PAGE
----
‘Marvellous’ review – Neil Baldwin biography has a big heart


The first play to open up the brand-new @sohoplace – a West End transfer of Marvellous from Staffordshire’s New Vic – is an unusual one which may not be to everyone’s tastes, but it’s kind of meant to be that way. The life of its protagonist, Neil Baldwin, is rather incredible, after all.

I haven’t seen the 2014 BAFTA-winning film (starring Toby Jones) or read the book from which the play is adapted. As such, it’s bizarre to have us applaud the ‘real’ Baldwin (actually Mike Hugo) before the play’s even begun, and before we’ve come to learn the remarkable story of a man with learning disabilities who became a famous clown, was the kit man for Stoke City, and was honoured by the late Queen, amongst other things.

Equally bizarre – or to be perfectly frank, offensive – is that just like Jones, the actors who play Baldwin at several points in his life (with the exception of Daniel Murphy, who was unable to perform on press night) do not have learning disabilities. This phenomenon of individuals portraying disabled people without that lived experience, branded ‘cripping up’ by advocates, often gives way to harmful stereotypes and caricatures of disability.

It is no different here, with Hugo giving Baldwin a big lower lip and Alex Frost playing a younger version of our protagonist with wide eyes and his tongue poking out at regular intervals. When Marvellous is already heavily reliant on silliness, slapstick and exaggeration, such impersonations are deeply uncomfortable and jarring. It may well be the case that the production is arguing that we can all be Baldwin and wish to spread a lot more happiness around – especially in the current climate – but this creative decision just spreads misconceptions instead.

With that being said, Hugo is casually charming and playful as Baldwin, regularly carrying a larger-than-life Bag for Life housing practically anything a person requires – including fold-up chairs and boxes of chocolates. The ensemble regularly and freely corpse at the ridiculousness of it all, and with whipped cream pies and yellow cards for rude words, Baldwin’s influence on the script as a co-writer is strongly felt. The humanity and emotion is there, even in the more serious and downbeat plot points of the second act, which is a lot more confident in dipping its toes into topics such as grief and ableism.

And even when a lot of the production is caked in overacting, hyperbole and often childish behaviour, the sharp turn towards the sombre actually has the effect of catching you off-guard, almost. It is, however, unfortunate that the more dramatic plot points are short-lived or disregarded. Mind counsellors are batted away from the story, while a question around whether individuals are laughing at or with Baldwin gets a few lines of dialogue before moving on. It could be suggesting that we should ignore the potential setbacks in life in the pursuit of happiness, but that’s far from realistic.

Then again, Marvellous indulges a lot in the exaggerative, which is tolerable to an extent. Gareth Cassidy boasts an impressive range of accents (he absolutely nails a Graham Norton impression, but his South African accent is problematic), while Jerone Marsh-Reid is startlingly energetic. As an ensemble, they all bounce and spin around the stage, but there are times where it all gets distracting, burying the chronological plot underneath comical props and borderline pantomime. Reminders of the year in which a scene is set is one of the few things which grounds us, while several lines from Hugo asking if we should get on with the show is indicative of how elaborate the play can become at times.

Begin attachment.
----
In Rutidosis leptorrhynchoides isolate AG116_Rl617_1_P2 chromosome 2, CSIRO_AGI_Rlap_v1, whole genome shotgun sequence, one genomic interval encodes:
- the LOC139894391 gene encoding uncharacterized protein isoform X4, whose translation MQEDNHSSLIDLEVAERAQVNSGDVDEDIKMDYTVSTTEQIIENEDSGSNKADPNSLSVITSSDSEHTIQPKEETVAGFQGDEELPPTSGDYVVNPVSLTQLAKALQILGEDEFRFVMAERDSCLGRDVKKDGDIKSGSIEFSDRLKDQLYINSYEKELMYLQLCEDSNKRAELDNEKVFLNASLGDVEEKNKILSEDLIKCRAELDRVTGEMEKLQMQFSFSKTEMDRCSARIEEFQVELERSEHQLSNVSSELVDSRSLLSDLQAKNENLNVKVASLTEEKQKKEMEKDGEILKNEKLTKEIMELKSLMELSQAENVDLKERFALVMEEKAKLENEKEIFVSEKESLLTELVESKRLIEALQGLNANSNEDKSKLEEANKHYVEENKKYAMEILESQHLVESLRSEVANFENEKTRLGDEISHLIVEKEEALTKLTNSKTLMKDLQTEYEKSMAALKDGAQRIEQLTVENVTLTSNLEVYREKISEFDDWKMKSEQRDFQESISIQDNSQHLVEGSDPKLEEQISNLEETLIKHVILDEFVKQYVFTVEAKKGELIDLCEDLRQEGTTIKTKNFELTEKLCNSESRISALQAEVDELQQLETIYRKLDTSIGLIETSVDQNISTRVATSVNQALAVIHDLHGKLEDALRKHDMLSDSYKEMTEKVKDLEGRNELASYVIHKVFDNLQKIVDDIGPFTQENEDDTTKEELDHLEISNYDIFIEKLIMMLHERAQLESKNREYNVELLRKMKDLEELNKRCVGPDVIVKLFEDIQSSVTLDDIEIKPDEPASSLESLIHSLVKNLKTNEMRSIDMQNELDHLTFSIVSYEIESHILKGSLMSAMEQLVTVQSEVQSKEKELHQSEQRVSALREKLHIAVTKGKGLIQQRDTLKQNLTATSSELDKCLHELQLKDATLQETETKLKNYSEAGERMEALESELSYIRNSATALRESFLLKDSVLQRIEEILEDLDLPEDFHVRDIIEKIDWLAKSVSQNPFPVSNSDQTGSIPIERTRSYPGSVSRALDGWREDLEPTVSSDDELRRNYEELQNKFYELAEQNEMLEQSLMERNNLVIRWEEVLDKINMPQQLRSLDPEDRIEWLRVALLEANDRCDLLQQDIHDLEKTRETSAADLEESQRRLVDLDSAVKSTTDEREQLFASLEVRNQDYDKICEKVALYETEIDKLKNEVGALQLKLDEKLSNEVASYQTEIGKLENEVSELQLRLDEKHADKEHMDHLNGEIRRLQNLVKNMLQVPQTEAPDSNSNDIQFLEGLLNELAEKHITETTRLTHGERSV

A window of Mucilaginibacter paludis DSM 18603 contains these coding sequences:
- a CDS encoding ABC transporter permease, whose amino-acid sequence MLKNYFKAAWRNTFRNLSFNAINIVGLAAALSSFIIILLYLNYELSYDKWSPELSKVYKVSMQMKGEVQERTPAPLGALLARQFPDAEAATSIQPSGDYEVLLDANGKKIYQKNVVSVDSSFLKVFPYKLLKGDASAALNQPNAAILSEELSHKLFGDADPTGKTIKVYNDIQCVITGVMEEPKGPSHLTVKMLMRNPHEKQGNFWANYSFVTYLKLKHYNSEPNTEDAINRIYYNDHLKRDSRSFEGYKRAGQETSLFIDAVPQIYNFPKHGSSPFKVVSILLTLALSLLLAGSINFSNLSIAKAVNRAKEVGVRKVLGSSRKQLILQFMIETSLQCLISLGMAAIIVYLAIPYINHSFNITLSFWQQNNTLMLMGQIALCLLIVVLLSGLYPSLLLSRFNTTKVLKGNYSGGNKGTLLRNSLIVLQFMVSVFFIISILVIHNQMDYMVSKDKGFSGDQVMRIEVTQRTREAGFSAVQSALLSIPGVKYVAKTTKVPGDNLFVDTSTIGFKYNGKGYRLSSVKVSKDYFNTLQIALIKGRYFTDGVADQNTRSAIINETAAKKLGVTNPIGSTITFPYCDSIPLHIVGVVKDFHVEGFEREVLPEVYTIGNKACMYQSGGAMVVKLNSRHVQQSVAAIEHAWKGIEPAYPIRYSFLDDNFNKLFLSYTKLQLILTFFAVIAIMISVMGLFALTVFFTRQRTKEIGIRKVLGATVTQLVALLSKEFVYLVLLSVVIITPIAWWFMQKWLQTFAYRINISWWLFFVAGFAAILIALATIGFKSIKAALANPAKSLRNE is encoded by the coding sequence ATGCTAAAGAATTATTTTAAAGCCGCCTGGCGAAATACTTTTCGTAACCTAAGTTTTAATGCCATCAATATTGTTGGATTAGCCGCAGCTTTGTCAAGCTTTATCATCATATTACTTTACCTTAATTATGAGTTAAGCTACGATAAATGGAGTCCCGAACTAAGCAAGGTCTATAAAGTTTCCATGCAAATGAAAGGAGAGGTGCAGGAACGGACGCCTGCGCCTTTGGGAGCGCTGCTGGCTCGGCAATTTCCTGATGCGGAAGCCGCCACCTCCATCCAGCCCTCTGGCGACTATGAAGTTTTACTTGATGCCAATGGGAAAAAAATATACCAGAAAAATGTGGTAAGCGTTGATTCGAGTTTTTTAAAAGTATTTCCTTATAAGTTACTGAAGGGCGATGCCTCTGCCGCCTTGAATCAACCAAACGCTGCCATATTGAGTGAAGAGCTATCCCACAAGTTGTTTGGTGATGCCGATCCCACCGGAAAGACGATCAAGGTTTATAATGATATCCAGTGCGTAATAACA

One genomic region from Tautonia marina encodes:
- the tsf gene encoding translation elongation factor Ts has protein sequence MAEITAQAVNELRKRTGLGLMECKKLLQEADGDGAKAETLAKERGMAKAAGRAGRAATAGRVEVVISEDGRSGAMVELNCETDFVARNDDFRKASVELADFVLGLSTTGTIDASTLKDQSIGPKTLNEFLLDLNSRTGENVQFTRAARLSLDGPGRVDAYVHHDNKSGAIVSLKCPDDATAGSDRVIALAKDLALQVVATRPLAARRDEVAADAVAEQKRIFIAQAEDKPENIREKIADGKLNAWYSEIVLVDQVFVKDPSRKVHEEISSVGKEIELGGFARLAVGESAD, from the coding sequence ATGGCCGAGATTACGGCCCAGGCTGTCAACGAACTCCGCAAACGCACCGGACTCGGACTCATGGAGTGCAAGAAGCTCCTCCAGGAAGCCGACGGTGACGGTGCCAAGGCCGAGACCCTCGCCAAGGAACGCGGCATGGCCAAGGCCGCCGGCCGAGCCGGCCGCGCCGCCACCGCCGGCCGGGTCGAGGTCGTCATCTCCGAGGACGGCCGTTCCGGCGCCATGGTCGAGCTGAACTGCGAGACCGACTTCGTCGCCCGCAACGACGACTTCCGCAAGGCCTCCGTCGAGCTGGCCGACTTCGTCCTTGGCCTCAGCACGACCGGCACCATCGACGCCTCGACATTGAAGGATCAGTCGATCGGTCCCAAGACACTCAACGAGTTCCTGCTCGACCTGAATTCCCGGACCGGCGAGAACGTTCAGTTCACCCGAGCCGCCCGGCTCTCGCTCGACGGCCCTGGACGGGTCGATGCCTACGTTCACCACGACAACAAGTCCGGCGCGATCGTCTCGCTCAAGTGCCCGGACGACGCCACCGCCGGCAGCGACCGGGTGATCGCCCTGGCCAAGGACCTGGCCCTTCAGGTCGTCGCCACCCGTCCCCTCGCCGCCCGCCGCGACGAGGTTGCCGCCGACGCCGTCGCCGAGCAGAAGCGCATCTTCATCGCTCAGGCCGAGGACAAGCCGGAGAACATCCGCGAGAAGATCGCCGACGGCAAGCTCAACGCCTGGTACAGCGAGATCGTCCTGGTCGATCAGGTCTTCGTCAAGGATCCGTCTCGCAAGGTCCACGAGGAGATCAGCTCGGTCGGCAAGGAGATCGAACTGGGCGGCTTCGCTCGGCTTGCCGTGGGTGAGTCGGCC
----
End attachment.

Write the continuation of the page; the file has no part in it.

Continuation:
Marvellous feels enormous in nature, so what better a venue for it than @sohoplace in the round, even if it is constantly tarnished with cracked eggs, cream and water. It has a big heart – indisputably so – which will appeal to us all in some way, but so big is its staging that it overshadows its message. ‘Be happy’ still shines through and provides contentment, but even for a play as blooming marvellous – in some sense, literally – there still feels like there could be room for more.

Marvellous is now playing at @sohoplace until 26 November 2022.

Audio described, relaxed and captioned performances will take place on 17, 23 and 25 November respectively.

Production Images: Craig Sugden.

Disclaimer: I was invited to watch ‘Marvellous’ for free in exchange for a review of the performance as a member of the press. I did not receive payment for this article and all opinions stated above are honest and my own.

Editor’s note – 21/10/22: An earlier version of this review incorrectly stated Neil Baldwin has Down’s Syndrome, when he actually has a learning disability. This article has now been amended to remove this inaccuracy.


  1. Hi there, I am not sure you have done your research I’m afraid. Neil Baldwin does not have Down Syndrome. Further more Daniel is not the only cast member with a disability, a fact which is actually mentioned at the end of Act 2. Also, the cast worked WITH Neil himself in order to develop their characters. I think perhaps in future you should do some more research before writing a review!


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